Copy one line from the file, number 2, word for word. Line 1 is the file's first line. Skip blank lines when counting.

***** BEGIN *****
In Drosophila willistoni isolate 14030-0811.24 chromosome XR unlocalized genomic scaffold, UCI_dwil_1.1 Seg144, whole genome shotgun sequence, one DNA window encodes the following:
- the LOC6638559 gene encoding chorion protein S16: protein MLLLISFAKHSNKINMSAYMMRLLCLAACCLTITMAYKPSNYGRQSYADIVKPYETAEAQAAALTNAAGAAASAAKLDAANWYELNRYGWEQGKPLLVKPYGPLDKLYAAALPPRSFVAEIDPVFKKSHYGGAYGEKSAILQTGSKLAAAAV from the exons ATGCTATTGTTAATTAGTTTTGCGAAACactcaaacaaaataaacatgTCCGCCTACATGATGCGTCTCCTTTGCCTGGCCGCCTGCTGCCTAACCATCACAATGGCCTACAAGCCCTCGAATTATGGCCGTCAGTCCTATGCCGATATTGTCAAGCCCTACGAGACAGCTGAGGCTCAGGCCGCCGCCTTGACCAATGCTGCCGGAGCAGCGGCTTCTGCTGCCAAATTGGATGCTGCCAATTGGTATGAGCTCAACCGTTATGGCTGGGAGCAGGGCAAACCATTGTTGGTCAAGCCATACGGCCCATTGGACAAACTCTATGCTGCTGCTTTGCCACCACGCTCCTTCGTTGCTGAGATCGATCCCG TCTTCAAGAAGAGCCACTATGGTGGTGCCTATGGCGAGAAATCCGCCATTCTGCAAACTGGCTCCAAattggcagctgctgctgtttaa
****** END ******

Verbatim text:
- the LOC6638559 gene encoding chorion protein S16: protein MLLLISFAKHSNKINMSAYMMRLLCLAACCLTITMAYKPSNYGRQSYADIVKPYETAEAQAAALTNAAGAAASAAKLDAANWYELNRYGWEQGKPLLVKPYGPLDKLYAAALPPRSFVAEIDPVFKKSHYGGAYGEKSAILQTGSKLAAAAV from the exons ATGCTATTGTTAATTAGTTTTGCGAAACactcaaacaaaataaacatgTCCGCCTACATGATGCGTCTCCTTTGCCTGGCCGCCTGCTGCCTAACCATCACAATGGCCTACAAGCCCTCGAATTATGGCCGTCAGTCCTATGCCGATATTGTCAAGCCCTACGAGACAGCTGAGGCTCAGGCCGCCGCCTTGACCAATGCTGCCGGAGCAGCGGCTTCTGCTGCCAAATTGGATGCTGCCAATTGGTATGAGCTCAACCGTTATGGCTGGGAGCAGGGCAAACCATTGTTGGTCAAGCCATACGGCCCATTGGACAAACTCTATGCTGCTGCTTTGCCACCACGCTCCTTCGTTGCTGAGATCGATCCCG TCTTCAAGAAGAGCCACTATGGTGGTGCCTATGGCGAGAAATCCGCCATTCTGCAAACTGGCTCCAAattggcagctgctgctgtttaa